I haven’t been worried about the Mets lack of making a splashy free agent signing or trade until now. But if they can’t get something done within the next week or so, we do need to be concerned. I’ve talked to a lot of Mets fans that are starting to freak out that John Lackey is off the board and the Mets seem to be bargain hunting for free agent pitching and outfielders, not to mention the lack of depth in the organization.
In this continuation of my voice of the fan series you can read what frequent commenter Mark Jones, aka MetStatHead, has to say about the Mets offseason so far. If you’re interested in having your voice heard here at The Mets Report get in touch with me on my Contact page. Read on for Mark’s thoughts.
After the 2008 season ended, the Mets went looking for pitching. More specifically, they were looking for bullpen help coming off 29 blown saves. Mets GM Omar Minaya made no secret about the fact that he was looking at pitching, pitching, and more pitching. He came away with a solidly revamped bullpen led by Francisco Rodriguez, J.J. Putz, and Sean Green.
Unfortunately, we ended up with Daniel Murphy manning left field and no depth among the position players. Minaya let the rest of the team go for the sake of solidifying the bullpen and re-signing Oliver Perez. It showed when the Mets suffered an abnormally long injury list and there were no replacements waiting in the wings, minor leagues or otherwise.
Although there are some serious question marks on the pitching staff, this offseason needs to be all about generating some offense. The 2009 Mets finished 25th in the majors with 671 runs. Teams like Kansas City and Washington scored more runs than the Mets. They were dead last in the big’s with only 95 team home runs. Sure, the new stadium played a part in that. But there’s no excuse for the team with the highest payroll in the National League to finish in dead last in all of MLB.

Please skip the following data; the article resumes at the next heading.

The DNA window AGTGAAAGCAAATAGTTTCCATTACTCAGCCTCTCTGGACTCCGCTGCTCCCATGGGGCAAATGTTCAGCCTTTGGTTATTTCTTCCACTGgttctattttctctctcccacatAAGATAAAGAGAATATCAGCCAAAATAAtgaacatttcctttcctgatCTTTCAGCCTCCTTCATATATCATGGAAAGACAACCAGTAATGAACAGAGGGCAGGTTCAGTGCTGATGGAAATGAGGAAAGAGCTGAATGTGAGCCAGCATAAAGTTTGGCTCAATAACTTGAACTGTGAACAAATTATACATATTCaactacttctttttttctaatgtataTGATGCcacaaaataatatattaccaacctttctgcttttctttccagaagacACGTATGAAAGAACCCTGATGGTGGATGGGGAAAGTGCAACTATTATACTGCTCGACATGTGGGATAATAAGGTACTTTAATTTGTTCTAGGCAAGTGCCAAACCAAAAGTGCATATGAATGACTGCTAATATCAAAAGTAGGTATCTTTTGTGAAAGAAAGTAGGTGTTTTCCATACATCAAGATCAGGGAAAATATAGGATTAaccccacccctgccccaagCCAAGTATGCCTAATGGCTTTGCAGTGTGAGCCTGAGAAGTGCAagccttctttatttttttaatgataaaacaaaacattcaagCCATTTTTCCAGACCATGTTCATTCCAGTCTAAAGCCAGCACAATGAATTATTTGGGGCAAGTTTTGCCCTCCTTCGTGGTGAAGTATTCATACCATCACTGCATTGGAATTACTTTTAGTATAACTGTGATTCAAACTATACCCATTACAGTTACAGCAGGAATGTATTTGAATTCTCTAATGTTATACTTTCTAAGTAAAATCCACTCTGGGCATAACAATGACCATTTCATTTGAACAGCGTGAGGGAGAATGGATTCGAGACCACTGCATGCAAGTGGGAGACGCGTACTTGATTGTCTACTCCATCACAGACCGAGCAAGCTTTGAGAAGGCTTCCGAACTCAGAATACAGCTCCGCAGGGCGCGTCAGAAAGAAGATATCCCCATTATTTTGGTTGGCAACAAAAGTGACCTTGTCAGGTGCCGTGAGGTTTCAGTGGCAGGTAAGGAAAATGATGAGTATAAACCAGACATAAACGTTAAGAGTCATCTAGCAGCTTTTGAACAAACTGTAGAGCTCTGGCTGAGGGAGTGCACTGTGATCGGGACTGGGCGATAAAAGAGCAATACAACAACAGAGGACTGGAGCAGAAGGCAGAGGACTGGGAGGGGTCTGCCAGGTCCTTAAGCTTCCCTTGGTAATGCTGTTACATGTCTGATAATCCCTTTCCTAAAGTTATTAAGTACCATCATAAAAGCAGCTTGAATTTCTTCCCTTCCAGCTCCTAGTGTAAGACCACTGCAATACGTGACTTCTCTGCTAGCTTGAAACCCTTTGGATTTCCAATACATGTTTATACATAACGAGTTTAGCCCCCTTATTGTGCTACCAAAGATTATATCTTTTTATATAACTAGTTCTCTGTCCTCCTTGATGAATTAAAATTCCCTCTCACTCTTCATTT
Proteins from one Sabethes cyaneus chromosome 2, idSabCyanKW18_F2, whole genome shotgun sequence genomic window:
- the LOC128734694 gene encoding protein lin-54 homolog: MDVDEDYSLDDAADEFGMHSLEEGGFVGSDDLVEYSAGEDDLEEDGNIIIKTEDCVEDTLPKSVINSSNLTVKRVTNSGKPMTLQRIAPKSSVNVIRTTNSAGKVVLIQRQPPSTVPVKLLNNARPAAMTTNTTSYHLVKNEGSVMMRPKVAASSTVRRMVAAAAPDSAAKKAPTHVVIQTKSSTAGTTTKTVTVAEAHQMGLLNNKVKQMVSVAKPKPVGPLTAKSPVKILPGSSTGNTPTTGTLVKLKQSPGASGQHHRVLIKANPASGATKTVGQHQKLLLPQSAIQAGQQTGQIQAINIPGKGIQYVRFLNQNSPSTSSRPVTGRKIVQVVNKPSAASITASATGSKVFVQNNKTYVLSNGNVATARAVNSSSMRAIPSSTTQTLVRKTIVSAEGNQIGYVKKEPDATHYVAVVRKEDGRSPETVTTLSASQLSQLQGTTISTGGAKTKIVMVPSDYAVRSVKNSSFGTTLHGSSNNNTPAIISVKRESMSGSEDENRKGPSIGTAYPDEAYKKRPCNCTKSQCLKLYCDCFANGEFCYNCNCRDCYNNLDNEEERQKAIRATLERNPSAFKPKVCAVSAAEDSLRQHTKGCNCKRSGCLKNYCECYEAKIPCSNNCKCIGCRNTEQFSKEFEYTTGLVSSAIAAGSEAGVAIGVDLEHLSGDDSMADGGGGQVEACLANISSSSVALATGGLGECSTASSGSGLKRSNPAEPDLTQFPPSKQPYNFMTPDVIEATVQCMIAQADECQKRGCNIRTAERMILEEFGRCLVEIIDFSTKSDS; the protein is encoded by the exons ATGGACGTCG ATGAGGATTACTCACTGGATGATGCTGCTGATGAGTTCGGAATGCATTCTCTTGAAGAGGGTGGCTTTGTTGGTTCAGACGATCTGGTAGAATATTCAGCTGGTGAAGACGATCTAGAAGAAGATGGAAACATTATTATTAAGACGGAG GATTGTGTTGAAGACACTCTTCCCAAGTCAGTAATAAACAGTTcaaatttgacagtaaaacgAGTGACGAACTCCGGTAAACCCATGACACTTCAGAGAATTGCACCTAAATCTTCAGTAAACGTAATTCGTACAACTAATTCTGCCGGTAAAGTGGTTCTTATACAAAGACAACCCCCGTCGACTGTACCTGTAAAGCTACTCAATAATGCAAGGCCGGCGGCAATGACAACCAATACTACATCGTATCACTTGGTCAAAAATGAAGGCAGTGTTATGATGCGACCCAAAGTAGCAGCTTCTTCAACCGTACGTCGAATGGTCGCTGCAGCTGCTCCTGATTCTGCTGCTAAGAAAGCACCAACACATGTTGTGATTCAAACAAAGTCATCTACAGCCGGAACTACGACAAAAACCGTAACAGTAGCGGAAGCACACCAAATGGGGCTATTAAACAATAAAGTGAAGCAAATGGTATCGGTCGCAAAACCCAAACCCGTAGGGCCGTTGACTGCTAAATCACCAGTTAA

There’s only one certainty when it comes to the Mets starting pitchers for 2010: Johan Santana. As long as he’s healthy, there’s no reason to think he won’t be one of the best pitchers in baseball. He’s had some minor injury problems but I don’t expect to see any decline in his performance. After Santana, the situation gets very murky, very quickly. This is about to get ugly, so Mets fans hold onto your hats.
Mike Pelfrey– In 31 starts Pelfrey finished the season at 10-12 with a 5.03 ERA. 2009 was a serious regression for him from his 2008 line of 32 starts 13-11 and 3.72 ERA. Pelfrey had some disgusting performances like June 4th in Pittsburgh giving up 8 runs in 3.2 innings and giving up 9 runs in 4.1 innings in Atlanta on July 17th. There were other ugly games but you get the idea. Often Pelfrey looked uncomfortable and frustrated, but who wouldn’t be while pitching poorly? He had a bad year but the Mets have too much invested in him for him not to be back in the rotation. He’ll be there. You can bank on it. But I doubt that he’ll be considered the #2 starter. He should be demoted in the rotation. I’ll be surprised if he doesn’t have a bounce-back year in 2010.